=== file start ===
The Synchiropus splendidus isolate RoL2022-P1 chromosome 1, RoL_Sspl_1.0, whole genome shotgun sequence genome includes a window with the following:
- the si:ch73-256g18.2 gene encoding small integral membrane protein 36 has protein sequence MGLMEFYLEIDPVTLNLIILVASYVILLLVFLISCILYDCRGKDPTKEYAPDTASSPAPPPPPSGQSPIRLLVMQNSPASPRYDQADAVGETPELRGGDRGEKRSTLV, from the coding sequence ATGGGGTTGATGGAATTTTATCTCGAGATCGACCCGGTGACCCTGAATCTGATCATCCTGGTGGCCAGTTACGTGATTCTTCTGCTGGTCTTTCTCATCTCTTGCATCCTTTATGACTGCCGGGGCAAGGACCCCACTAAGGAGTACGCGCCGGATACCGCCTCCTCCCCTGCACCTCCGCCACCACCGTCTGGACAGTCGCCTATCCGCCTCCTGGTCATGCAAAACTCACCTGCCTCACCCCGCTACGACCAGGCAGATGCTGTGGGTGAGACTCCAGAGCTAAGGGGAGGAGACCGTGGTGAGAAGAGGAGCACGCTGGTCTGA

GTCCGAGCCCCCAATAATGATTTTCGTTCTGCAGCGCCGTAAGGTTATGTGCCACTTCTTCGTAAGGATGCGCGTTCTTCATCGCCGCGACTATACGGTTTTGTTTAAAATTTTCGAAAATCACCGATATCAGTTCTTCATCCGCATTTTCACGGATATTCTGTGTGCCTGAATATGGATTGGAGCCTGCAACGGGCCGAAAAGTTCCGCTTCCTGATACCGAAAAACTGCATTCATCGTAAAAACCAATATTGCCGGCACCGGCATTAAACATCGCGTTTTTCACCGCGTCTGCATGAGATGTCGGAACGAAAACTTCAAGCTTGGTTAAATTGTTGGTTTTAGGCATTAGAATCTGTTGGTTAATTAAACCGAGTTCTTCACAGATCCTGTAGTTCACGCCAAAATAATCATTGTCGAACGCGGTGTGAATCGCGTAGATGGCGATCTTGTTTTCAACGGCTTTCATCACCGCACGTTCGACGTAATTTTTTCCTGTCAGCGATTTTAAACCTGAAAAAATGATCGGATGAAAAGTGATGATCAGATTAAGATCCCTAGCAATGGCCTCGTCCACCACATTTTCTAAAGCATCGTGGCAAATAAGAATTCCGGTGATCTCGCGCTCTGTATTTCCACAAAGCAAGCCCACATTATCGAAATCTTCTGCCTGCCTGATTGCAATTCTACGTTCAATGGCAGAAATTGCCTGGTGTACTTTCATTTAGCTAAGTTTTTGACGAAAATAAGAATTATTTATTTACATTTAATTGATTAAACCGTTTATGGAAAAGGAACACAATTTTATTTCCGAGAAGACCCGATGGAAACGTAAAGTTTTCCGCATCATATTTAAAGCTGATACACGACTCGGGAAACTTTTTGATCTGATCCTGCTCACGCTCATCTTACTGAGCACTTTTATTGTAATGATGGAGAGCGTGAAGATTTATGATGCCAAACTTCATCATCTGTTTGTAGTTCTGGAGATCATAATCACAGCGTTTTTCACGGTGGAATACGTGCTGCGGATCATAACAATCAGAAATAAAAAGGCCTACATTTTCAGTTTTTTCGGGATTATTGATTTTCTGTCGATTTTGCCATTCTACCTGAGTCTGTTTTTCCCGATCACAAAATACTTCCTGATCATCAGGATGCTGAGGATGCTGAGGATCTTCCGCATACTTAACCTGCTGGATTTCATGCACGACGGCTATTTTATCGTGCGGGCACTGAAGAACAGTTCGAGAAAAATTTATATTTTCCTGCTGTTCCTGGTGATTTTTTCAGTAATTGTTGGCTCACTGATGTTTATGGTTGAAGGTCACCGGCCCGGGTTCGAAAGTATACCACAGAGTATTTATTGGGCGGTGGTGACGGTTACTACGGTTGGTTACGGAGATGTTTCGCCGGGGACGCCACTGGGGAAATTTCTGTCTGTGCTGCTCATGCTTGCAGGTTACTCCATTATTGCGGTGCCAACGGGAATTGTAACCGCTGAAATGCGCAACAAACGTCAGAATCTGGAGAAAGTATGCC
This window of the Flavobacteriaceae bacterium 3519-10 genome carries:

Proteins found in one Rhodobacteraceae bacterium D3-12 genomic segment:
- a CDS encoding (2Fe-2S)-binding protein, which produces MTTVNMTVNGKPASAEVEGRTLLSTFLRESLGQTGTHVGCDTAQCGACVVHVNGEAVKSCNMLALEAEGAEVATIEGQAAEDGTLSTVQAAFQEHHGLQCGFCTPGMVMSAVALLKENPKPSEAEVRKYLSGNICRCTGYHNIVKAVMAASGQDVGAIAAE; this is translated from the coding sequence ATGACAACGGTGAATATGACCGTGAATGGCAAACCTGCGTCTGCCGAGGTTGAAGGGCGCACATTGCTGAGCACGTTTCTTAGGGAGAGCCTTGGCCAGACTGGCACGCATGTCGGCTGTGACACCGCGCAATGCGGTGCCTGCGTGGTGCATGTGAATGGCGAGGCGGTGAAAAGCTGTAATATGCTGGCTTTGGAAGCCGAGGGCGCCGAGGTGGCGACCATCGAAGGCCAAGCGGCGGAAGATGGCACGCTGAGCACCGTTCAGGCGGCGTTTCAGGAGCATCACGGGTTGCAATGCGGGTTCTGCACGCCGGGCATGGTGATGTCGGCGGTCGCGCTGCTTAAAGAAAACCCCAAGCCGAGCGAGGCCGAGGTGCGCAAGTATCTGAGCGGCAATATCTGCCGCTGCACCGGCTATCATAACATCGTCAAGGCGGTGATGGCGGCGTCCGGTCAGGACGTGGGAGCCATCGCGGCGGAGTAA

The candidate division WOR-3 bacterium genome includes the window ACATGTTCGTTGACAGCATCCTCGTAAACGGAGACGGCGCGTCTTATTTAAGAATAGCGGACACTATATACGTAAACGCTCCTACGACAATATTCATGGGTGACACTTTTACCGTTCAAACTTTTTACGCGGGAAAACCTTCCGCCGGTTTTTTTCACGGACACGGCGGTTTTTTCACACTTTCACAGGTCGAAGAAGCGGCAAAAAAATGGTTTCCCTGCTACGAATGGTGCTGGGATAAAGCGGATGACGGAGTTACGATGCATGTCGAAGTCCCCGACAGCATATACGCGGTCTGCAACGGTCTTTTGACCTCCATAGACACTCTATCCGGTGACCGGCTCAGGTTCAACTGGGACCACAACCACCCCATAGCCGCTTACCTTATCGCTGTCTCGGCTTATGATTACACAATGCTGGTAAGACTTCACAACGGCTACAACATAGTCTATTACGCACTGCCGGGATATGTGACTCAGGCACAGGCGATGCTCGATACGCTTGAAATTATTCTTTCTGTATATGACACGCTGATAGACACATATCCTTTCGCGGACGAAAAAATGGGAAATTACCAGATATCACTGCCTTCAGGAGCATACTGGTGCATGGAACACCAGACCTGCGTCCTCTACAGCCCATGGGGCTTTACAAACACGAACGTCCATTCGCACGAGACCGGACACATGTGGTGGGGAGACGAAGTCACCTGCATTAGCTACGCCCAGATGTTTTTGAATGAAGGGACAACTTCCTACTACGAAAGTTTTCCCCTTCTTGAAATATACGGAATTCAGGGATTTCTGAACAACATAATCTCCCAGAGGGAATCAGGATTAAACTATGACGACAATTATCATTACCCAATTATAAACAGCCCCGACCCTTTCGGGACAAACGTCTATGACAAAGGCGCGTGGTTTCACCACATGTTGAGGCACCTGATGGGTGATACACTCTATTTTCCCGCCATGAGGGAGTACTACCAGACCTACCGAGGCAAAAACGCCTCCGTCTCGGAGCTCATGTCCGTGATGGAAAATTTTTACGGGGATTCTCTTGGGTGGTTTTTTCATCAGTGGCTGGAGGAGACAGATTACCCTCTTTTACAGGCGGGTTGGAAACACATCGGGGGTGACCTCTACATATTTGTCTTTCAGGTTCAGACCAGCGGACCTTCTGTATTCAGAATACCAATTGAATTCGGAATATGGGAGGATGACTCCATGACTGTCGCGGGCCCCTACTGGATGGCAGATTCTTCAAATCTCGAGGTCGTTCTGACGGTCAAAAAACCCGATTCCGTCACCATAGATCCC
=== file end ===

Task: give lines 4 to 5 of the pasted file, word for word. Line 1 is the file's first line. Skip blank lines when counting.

This window of the Flavobacteriaceae bacterium 3519-10 genome carries:

Proteins found in one Rhodobacteraceae bacterium D3-12 genomic segment: